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Full disclosure: I am a big fan of Jill Lepore, the Harvard historian and regular writer for The New Yorker. …


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In the Washington Post on September 24, cultural critic Alyssa Rosenberg made a flawed but thought-provoking argument to the effect that, first, J.K. Rowling is indeed a transphobe and second, that this does not mean her works should be “cancelled” by those committed to justice for trans men and trans women. In a nutshell, she maintains that moral panic is obscuring sound judgment of her works, as opposed to her politics and her person. …


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A few years ago, I came out as a trans woman to a friend. I also casually mentioned that I was attending an Episcopal church and had found my way back to the Christian community after a long sojourn in the thick underbrush of agnosticism. She remarked that she found it easier to believe that I was transitioning to my perceived gender than that I was Christian. Her remark was funny but telling.

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I have long been “out” as someone with a near-Faustian obsession with the discipline of Philosophy, both Eastern and Western, but primarily in the canonical works that stretch from Plato through Heidegger and Wittgenstein. My friend’s muted surprise was, I think, a function of her knowing my intellectual love. Philosophers, at least in the academy, tend not to be believers in God, and many are thought to be even more hostile to organized religion. Over 70% of philosophy professors, in universities and colleges in North America, Europe, and Australia claim to be atheists. Many of these are stalwart scientific materialists cut from the same bolt of cloth as Daniel Dennett and Sam Harris, the philosophical pair of the New Atheist “Four Horsemen.” But many are not. One would be hard put to find anything other than atheism to link together Jacques Derrida, Michel Foucault, Gilles Deleuze, and Jürgen Habermas with Bertrand Russell, David Lewis, Paul and Patricia Churchland, Dennett, and Harris. …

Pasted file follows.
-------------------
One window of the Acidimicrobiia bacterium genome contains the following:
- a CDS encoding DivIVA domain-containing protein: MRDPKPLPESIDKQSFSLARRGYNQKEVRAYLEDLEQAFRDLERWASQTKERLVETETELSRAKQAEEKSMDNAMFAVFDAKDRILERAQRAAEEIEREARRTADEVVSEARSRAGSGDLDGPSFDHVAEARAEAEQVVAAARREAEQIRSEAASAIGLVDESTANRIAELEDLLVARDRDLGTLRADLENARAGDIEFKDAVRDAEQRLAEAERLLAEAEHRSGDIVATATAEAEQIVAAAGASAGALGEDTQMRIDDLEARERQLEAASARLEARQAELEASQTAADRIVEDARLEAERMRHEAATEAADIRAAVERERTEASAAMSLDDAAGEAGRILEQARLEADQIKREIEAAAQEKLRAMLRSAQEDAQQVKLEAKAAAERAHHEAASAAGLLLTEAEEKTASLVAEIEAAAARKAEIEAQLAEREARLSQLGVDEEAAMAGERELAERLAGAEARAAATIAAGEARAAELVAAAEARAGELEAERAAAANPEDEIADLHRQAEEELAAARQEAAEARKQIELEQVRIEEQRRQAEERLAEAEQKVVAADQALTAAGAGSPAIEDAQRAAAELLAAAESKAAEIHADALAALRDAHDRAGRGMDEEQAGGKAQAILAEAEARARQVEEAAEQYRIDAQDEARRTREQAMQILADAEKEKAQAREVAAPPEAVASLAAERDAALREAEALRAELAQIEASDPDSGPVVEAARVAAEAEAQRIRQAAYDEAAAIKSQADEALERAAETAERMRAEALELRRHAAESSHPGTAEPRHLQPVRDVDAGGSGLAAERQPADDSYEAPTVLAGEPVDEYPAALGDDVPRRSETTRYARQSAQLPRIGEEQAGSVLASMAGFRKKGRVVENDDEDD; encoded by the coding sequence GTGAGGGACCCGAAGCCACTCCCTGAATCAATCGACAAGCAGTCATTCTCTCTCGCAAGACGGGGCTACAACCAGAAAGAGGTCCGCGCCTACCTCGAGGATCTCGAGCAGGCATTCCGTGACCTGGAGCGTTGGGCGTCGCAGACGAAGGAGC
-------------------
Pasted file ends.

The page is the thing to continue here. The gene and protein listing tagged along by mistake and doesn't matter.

About

Laura Nelson

Writer, philosopher, information technologist,guitarist, neurotic, polite radical, avid and indiscriminate reader, Episcopalian, trans woman.